So, when I was recently at The Oasis with a good friend of mine, I couldn’t help but snap this shot….and then write about it.

Dragonflies at The Oasis

Dragonflies at The Oasis

Here is a poem that captures some of what I feel. It is written by Louise Bogan and it’s called The Dragonfly:

You are made of almost nothing

But of enough

To be great eyes

And diaphanous double vans;

To be ceaseless movement,

Unending hunger

Grappling love.

Link between water and air,

Earth repels you.

Light touches you only to shift into iridescence

Upon your body and wings.

Twice-born, predator,

You split into the heat.

Swift beyond calculation or capture

You dart into the shadow

Which consumes you.

You rocket into the day.

But at last, when the wind flattens the grasses,

For you, the design and purpose stop.

And you fall

With the other husks of summer.

Dad, this is for you. As I write, with unending love in my heart for you that will last for all time, I cry silently because I miss you. But I sure am glad that you pulled some strings up there enough to give me such beautiful and never-ending imagery to always remember you by. So that I, and my family, will never forget. 

© 2010-2013 Kimberly Yoss. All rights reserved. No part of this online publication may be reproduced, stored in a retrieval system, or transmitted, in any form or by any means, without the prior approval from Kimberly Yoss.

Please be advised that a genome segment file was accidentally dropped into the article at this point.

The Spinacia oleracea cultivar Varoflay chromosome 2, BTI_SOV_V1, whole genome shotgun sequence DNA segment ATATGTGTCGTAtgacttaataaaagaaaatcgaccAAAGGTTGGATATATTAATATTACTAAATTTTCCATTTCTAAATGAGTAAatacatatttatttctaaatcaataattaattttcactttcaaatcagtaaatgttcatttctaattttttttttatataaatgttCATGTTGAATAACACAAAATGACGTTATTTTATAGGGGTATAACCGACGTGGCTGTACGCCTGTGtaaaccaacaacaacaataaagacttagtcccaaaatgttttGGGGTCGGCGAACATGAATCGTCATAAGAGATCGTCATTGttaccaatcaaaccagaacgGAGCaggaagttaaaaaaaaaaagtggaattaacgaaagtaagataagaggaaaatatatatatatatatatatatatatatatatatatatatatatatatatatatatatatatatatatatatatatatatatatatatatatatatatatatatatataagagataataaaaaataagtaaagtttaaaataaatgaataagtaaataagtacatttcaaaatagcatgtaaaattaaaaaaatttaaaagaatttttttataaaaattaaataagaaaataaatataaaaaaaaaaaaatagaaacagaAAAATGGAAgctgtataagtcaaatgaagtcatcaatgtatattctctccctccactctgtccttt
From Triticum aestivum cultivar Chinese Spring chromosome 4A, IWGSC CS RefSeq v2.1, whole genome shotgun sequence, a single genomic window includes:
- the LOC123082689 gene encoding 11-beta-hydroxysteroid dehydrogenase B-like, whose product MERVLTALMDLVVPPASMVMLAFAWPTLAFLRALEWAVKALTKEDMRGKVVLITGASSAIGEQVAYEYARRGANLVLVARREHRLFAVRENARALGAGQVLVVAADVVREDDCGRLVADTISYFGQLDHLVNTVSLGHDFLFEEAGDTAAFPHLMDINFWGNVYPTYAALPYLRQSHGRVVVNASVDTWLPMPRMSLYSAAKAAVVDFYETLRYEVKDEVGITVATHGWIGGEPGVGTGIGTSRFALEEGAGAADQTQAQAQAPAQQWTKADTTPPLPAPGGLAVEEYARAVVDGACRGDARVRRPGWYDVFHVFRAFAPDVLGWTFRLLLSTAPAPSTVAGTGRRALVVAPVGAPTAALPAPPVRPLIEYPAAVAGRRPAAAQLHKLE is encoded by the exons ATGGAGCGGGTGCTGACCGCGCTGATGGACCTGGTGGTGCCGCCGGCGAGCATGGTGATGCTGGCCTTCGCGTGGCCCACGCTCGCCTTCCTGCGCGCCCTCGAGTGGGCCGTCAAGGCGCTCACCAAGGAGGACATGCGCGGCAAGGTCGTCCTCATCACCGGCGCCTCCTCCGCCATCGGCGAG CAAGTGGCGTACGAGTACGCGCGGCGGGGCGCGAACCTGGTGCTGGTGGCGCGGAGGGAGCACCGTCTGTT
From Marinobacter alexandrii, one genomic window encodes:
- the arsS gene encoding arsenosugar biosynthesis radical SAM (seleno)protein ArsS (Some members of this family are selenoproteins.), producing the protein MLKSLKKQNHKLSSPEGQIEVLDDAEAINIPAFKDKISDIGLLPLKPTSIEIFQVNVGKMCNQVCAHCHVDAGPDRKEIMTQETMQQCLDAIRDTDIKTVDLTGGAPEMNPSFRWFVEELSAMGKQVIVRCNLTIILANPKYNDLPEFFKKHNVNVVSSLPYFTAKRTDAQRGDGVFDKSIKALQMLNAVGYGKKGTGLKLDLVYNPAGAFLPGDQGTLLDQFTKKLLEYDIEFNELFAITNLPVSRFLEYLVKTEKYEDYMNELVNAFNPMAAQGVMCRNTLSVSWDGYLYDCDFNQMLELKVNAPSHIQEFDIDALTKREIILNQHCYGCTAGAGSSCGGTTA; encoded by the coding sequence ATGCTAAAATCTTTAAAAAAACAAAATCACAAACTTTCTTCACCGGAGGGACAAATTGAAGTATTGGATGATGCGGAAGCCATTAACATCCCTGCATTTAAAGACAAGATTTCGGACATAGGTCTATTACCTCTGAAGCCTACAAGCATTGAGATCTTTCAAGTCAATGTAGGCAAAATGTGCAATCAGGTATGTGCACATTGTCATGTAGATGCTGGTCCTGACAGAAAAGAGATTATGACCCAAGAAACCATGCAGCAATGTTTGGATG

What Was I Thinking?

At what point in the march toward maturity do we stop looking back at our actions, our words, wondering why we did that? We started out careless and free, but then we all had to grow up and think about consequences. Yuck!

Actions that felt right at the time they were taken but they get reviewed after the fact from the perspective of personal principles and societal views.

You look at something you did on a whim and the afterthought is “What was I thinking?”  Or, “That is definitely not me.” You second guess yourself.

But, yet, you did it and it is done.spur[1]

Whatever you did is not bad. Nor did it hurt anyone. Not even you. It is something that if someone would have told you that you did it, you would look at them with mouth agape and point to yourself “ME?”

These are actions  that you review after the fact, running the scenes through your mind like a motion picture, and can too easily distance yourself from them. Not take ownership of them. In fact, there might be scenes that if someone had taken video you would be tempted to cut those scenes right out of the picture. The actions are those of another person and are not the types of actions that represent you on a regular basis. They don’t represent the person that you present on the outside.

“Nope. I didn’t do that. That must be someone else.”